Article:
Search: Home Bugtraq Vulnerabilities Mailing Lists Jobs Tools Beta Programs
    Digg this story   Add to  
Telecos under fire for helping NSA wiretaps
Published: 2006-05-15

As evidence mounts that the National Security Agency spied on American civilians, legislators vowed to hold hearings and lawyers continued to file class-action lawsuits against the telecommunications companies that allegedly cooperated with the government.

On Friday, a federal lawsuit was filed against telecom Verizon seeking up to $50 billion in civil damages against the company for violations of telecommunications law. The legal action follows an article in USA Today claiming that the military surveillance agency obtained the phone records of tens of millions of Americans through the cooperation of AT&T, Verizon and BellSouth.

(Editor's note: BellSouth and Verizon denied the allegations in statements released after this brief was published.)

The revelation that the NSA--an agency traditionally tasked with spying on foreign countries and protecting U.S. communications from surveillance--tapped the communications of U.S. citizens came last December. A follow-up article by the New York Times asserted that the agency is also mining large amounts of Internet connection and e-mail routing data to find patterns that could link certain people with terrorists. Two class-action lawsuits have already been filed against AT&T following revelations that the company allowed the NSA to have full access to any data crossing its network.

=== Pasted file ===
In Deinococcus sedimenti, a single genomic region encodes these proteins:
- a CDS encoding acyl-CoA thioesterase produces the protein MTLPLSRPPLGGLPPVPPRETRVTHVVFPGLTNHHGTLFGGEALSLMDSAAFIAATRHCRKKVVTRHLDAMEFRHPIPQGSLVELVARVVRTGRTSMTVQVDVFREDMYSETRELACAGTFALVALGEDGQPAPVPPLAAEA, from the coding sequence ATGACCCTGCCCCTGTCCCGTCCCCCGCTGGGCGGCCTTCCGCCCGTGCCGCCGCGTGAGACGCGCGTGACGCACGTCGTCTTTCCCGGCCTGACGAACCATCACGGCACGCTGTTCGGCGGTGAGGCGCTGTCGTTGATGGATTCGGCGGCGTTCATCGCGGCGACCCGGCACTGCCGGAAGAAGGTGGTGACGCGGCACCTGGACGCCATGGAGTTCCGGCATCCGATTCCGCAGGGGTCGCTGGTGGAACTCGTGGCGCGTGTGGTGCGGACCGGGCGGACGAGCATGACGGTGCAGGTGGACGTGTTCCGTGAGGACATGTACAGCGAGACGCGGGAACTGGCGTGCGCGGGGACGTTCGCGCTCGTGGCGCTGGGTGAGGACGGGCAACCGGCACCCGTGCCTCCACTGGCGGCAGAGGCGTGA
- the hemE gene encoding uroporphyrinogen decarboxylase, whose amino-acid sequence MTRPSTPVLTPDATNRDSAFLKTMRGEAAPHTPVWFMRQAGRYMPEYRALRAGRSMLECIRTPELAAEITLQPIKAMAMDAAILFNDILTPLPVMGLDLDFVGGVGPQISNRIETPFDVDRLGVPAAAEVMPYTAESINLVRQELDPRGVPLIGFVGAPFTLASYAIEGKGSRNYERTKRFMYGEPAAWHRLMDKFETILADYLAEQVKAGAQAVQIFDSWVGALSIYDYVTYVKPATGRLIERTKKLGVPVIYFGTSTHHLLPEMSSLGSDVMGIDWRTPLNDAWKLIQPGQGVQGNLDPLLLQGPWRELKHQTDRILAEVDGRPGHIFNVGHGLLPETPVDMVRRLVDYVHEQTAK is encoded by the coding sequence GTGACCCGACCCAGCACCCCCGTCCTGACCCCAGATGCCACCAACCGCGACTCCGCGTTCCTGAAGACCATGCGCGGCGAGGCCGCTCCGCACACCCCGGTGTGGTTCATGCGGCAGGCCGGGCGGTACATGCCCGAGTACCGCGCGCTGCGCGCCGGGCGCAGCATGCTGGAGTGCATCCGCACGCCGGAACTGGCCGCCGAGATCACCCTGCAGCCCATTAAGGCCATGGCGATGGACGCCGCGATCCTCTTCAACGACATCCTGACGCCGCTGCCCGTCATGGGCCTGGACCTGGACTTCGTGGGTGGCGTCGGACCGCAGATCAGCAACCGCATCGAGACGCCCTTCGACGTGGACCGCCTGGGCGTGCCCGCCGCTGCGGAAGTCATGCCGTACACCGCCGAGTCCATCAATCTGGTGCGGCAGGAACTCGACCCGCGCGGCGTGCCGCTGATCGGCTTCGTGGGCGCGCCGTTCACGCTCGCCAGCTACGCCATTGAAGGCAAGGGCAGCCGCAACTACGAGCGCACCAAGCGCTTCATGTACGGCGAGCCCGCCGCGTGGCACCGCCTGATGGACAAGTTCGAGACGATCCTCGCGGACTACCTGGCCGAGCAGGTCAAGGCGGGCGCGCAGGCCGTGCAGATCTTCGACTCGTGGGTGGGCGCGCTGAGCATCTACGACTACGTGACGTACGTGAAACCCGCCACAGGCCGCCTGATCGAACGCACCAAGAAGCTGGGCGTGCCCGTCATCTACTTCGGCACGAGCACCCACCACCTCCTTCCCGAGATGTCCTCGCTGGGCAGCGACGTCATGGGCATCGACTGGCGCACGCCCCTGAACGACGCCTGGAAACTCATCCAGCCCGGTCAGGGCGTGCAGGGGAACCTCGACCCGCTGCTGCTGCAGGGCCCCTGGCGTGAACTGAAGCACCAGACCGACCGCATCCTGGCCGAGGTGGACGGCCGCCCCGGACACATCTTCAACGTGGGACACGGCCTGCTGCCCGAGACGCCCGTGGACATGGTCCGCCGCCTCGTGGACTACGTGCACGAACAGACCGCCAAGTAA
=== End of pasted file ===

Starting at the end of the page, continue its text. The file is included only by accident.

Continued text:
A fourth telecommunications firm, Quest Communications, refused the NSA's request for its customers phone records based on the advice of legal counsel, the former CEO said in a statement released on Friday.

The question of the legality and constitutionality of the two NSA programs--one to wiretap communications between suspected terrorists and the other to data mine American phone calls to find links to known terrorists--will likely become the central focus of this week's confirmation hearings of Air Force General Michael V. Hayden, the former head of the surveillance agency who has been tapped by the Bush Administration to take over the top spot at the Central Intelligence Agency.

UPDATE: The article was update on May 18 to link to a news brief covering statements by two of the three telcos, denying the USA Today allegations.

Posted by: Robert Lemos
    Digg this story   Add to  
Comments Mode:


Privacy Statement
Copyright 2009, SecurityFocus